The role of relationships in crisis communication: The impact of agency-client relationships and perception of crisis strategies on crisis-related task conflict, performance, and satisfaction Public Deposited

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  • March 22, 2019
Creator
  • Ha, Jin Hong
    • Affiliation: Hussman School of Journalism and Media
Abstract
  • The main purpose of this dissertation is to examine the effect of the public relations agency-client relationship on crisis communication effectiveness. To do so, 18 hypotheses were developed, based on the links among the status of relationships, agreement perception of crisis communication strategies, crisis-related task conflict, performance, and satisfaction. The sample of this study is Korean public relations practitioners working at public relations agencies or client organizations. An online survey was conducted for data collection, and Structural Equation Modeling statistics (i.e., Amos) was employed for data analyses. First, the results of this study revealed that two relationship variables (trusting and mutual relationships) had statistically significant effects on all three endogenous variables (perceived task conflict, performance, and satisfaction) as an expected direction, except for the effect of trusting relationship on perceived task conflict. Agreement perception positively affected perceived task conflict, which is inconsistent with the direction of the hypothesis. This research found no direct effects of perceived task conflict on perceived task performance and satisfaction. Second, With regard to indirect effects, two indirect effects of trusting relationship and mutual relationship on perceived task satisfaction through perceived task performance were statistically significant. However, trusting and mutual relationships' indirect effects on perceived task satisfaction through perceived task conflict were not statistically significant. This suggests that perceived task performance has a more significant mediating role between the agency-client relationship and perceived task satisfaction than does perceived task conflict. Third, according to the results of EFA and CFA, two factors (trust and control mutuality) were extracted for the relationship construct, and a single factor was yielded for the agreement perception construct. This means that Korean public relations practitioners are not likely to differentiate the concept of commitment from trust and control mutuality. Also, Korean practitioners do not seem to separate crisis strategies into three stages; rather, they perceive the strategies for a single crisis stage. This study contributed to the literature of relationships in public relations not only by exploring the effect of inter-organizational relationships but also by applying the relationship to crisis communication. Furthermore, this study expanded the roles of relationships in crisis communication by revealing the results that the agency-client relationship can play a role as an antecedent factor that influences crisis communication effectiveness in terms of task conflict, performance, and satisfaction.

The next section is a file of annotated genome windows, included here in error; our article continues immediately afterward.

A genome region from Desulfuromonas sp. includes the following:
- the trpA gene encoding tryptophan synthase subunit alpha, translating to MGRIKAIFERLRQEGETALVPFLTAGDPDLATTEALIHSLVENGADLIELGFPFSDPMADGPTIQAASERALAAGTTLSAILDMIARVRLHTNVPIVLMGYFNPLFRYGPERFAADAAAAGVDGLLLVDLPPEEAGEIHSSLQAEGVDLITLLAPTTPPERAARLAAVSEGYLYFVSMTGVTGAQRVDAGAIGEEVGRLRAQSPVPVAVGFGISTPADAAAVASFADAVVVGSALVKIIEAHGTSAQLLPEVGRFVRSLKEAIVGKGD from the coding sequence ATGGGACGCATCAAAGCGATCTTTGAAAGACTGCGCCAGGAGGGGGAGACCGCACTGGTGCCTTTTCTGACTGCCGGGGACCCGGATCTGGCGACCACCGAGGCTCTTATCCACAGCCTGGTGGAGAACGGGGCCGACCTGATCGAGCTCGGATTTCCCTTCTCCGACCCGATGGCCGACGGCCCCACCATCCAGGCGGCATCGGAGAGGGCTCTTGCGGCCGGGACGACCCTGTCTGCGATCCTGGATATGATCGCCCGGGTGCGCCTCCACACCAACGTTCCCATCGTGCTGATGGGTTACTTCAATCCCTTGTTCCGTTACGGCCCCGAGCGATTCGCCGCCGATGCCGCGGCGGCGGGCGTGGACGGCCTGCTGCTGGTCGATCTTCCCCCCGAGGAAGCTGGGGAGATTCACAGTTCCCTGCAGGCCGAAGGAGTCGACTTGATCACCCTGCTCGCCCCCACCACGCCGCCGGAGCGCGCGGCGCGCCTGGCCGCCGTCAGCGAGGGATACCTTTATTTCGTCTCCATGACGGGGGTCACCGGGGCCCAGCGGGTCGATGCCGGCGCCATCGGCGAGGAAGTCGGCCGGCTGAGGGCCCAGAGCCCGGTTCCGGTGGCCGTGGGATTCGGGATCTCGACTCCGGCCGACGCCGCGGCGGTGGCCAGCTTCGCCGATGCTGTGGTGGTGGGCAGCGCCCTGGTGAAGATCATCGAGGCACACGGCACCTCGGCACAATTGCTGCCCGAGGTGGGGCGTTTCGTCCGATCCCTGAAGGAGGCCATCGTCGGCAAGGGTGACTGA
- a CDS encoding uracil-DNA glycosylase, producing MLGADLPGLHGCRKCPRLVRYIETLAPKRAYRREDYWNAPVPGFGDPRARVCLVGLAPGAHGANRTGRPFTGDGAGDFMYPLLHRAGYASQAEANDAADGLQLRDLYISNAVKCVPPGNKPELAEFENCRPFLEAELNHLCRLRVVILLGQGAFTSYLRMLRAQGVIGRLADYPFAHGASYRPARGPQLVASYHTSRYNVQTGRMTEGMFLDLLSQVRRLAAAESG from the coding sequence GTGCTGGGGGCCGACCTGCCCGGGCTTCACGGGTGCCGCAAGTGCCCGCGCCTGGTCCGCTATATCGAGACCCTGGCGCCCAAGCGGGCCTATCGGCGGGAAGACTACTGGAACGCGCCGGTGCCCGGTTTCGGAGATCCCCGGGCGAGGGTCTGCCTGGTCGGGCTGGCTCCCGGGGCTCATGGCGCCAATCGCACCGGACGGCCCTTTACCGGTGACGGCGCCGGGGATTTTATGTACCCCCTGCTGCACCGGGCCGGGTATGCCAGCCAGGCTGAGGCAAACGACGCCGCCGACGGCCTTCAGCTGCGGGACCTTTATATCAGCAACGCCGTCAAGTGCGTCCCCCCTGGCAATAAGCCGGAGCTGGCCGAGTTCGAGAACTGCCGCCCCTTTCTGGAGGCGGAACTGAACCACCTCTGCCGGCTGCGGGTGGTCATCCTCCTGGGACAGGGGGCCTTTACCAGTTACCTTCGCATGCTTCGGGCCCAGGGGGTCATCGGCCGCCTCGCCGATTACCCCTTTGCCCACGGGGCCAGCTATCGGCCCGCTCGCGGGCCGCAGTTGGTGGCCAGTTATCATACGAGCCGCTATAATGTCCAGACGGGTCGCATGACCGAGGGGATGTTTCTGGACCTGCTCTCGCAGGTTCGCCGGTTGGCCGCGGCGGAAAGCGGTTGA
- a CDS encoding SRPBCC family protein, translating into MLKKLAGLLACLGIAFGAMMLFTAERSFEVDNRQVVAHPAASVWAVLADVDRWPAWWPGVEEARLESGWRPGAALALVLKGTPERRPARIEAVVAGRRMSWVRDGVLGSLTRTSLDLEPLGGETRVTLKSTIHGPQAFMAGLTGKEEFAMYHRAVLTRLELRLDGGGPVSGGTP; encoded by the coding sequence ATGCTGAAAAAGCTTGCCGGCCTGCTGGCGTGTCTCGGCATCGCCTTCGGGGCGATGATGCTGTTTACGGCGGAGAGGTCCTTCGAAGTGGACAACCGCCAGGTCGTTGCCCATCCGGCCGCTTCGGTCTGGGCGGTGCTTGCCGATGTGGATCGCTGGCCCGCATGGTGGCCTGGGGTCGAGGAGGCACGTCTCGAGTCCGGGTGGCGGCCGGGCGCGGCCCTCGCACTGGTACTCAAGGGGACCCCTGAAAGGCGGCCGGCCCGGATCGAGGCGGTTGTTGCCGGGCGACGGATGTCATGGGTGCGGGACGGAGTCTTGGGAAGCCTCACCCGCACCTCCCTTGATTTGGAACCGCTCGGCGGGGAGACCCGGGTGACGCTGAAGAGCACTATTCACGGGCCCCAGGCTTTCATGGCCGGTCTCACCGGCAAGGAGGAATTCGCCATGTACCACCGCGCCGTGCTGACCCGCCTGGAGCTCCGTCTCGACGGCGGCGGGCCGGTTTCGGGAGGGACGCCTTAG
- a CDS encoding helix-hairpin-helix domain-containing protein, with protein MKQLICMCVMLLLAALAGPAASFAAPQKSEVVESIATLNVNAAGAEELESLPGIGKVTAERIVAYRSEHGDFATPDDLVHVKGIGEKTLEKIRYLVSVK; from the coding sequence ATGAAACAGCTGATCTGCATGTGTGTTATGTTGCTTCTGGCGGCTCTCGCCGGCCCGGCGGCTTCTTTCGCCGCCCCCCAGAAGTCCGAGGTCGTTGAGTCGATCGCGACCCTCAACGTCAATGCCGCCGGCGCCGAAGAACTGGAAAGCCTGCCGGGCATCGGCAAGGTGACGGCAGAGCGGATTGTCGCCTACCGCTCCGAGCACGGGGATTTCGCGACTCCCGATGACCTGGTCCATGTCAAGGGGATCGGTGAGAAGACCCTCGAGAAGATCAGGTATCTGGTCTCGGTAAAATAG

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  • In Copyright
Advisor
  • Boynton, Lois A.
Degree
  • Doctor of Philosophy
Graduation year
  • 2013
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